MAXIMIZING HYDROSOCIAL RESILIENCE IN THE FACE OF FIRE
Wildfire’s biggest impacts are arguably to water supplies, which means If the U.S. wildfire management paradigm is to successfully shift toward adapting to wildfire (rather than simply combatting wildfire), it will be imperative to ensure that drinking water systems can withstand more frequent burns. A key component of adaptation efforts by water utilities appears to be the development of collaborative watershed governance groups that knit together jurisdictionally and socially fragmented stakeholders at the scale of the watershed with the goal of bolstering wildfire resilience. Here, we we examine this trend, how it varies with scale and time, and its effects on both social and hydrologic dynamics in watersheds.
Collaborators: CSM student research assistants
LEARNING FROM, AND ADAPTING TO, catastrophic wildfires
When covering disasters, the press tends to focus on the drama of the here-and-now and fails to investigate the underlying systemic policy problems that exacerbate hazards and vulnerabilities. And yet, when we looked closely at local media discourse about the record-breaking 2012 wildfire season in Colorado, we found a "signal" of transformative learning and adaptation amidst the noise of status quo wildfire framings. It appeared on the anniversaries of catastrophic wildfires, and suggests that these timeframes are especially important for community efforts to draw lessons from past disasters.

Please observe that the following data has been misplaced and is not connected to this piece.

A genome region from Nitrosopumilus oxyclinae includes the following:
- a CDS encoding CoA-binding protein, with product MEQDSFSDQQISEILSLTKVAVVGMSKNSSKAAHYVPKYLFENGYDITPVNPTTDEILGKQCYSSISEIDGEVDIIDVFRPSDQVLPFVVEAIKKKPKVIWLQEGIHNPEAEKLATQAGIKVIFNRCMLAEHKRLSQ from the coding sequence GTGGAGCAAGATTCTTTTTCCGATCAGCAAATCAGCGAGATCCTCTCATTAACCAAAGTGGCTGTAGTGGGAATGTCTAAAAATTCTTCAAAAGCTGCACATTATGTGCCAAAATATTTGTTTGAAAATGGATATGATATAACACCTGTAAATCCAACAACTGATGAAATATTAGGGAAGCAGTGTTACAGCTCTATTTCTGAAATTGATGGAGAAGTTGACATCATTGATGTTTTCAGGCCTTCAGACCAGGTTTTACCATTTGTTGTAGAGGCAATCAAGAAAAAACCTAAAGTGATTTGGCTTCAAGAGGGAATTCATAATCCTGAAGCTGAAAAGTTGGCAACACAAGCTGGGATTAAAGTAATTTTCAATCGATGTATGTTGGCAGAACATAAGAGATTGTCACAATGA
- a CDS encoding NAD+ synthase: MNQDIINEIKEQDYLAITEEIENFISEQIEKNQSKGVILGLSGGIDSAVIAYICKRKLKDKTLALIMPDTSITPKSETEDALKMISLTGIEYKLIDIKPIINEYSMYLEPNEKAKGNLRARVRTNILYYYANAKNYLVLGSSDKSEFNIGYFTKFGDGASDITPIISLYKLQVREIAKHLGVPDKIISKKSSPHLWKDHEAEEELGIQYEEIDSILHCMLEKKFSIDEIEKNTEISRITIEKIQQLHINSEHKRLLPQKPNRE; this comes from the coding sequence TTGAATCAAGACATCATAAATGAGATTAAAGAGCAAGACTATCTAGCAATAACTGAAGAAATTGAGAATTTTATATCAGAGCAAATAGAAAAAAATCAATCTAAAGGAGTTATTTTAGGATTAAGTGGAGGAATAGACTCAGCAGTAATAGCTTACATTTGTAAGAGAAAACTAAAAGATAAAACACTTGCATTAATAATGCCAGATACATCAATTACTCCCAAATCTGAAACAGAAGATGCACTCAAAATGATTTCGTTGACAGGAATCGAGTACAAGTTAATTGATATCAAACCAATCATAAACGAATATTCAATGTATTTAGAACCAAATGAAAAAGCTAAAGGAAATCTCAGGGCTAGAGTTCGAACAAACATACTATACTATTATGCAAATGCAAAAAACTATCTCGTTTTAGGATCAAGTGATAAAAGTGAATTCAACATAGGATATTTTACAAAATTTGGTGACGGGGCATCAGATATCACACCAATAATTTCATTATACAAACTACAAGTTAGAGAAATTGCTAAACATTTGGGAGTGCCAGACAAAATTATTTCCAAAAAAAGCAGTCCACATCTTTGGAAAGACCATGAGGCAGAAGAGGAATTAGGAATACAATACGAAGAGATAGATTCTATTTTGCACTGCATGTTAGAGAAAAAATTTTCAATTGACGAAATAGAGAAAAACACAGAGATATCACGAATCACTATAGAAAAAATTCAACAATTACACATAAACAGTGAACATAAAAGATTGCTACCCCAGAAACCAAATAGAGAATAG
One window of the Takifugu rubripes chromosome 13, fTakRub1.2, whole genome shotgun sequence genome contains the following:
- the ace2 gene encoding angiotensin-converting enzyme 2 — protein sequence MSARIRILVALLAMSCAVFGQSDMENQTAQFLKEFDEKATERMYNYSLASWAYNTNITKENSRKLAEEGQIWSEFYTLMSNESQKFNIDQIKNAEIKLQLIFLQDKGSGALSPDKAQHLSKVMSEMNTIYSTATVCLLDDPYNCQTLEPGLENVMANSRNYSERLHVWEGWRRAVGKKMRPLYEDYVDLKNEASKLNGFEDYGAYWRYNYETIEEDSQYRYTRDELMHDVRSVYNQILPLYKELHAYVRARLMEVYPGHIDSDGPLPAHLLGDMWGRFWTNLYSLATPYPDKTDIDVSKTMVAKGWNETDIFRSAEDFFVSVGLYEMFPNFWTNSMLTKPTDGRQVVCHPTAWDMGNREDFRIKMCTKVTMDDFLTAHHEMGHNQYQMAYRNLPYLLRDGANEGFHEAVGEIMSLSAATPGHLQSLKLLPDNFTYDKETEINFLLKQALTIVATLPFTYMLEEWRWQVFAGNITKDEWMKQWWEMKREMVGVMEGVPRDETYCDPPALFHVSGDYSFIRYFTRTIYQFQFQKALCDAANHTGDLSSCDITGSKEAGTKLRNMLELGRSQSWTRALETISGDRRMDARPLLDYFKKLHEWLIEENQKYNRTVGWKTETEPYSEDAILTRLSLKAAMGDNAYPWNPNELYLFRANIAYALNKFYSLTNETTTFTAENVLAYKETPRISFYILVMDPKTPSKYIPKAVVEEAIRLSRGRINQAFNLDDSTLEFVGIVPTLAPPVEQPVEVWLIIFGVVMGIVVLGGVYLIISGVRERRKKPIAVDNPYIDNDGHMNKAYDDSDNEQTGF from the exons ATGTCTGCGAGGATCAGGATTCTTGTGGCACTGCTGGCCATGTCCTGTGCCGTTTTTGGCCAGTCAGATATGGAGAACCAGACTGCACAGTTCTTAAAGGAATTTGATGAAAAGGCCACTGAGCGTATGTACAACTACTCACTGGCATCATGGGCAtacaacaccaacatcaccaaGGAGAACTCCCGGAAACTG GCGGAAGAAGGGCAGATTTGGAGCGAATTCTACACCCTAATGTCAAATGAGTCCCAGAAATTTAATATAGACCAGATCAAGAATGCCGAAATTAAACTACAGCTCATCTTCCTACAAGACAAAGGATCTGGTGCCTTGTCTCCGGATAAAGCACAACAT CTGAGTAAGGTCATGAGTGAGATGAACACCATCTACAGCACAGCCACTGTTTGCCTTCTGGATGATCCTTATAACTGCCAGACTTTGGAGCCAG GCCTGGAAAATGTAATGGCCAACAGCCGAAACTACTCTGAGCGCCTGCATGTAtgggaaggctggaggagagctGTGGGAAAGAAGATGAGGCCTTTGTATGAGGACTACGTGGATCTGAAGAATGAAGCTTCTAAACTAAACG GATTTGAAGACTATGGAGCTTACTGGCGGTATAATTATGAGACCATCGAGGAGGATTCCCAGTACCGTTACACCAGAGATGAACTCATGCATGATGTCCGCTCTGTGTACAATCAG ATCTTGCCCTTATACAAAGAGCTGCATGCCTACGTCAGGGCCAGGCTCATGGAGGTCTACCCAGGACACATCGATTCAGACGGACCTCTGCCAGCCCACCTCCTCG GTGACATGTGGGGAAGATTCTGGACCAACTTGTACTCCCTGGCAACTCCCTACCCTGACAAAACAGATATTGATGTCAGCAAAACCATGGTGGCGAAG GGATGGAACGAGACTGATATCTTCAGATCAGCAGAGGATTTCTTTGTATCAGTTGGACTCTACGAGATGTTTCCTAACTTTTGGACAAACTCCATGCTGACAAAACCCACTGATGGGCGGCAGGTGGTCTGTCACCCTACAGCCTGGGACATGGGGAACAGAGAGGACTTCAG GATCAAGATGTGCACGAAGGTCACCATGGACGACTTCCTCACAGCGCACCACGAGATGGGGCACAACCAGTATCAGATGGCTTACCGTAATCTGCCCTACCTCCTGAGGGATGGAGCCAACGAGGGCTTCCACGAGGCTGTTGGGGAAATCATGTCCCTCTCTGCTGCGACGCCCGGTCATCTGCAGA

Collaborators: E. Kobele, D. Crow, L. Lawhon, J. Berggren, J. Huda
MITIGATING WILDFIRE RISK ON PRIVATE LANDS
Due to rapid development in the wildland-urban interface (WUI), the risk to lives and property from wildfires is increasing on private lands in the American West. Wildfire risk mitigation activities on these lands presents a big collective action problem, the internal dynamics of which are poorly understood. A close examination of two catastrophic wildfires in Colorado revealed the importance of a particular agent of change: highly motivated community members that push for, and coordinate, risk mitigation activities, which we cal the “citizen entrepreneur.” Here we explore the role these citizen entrepreneurs are playing in wildfire outreach.
Collaborators: E. Kobele, D. Crow, L. Lawhon, R. Schild, K. Clifford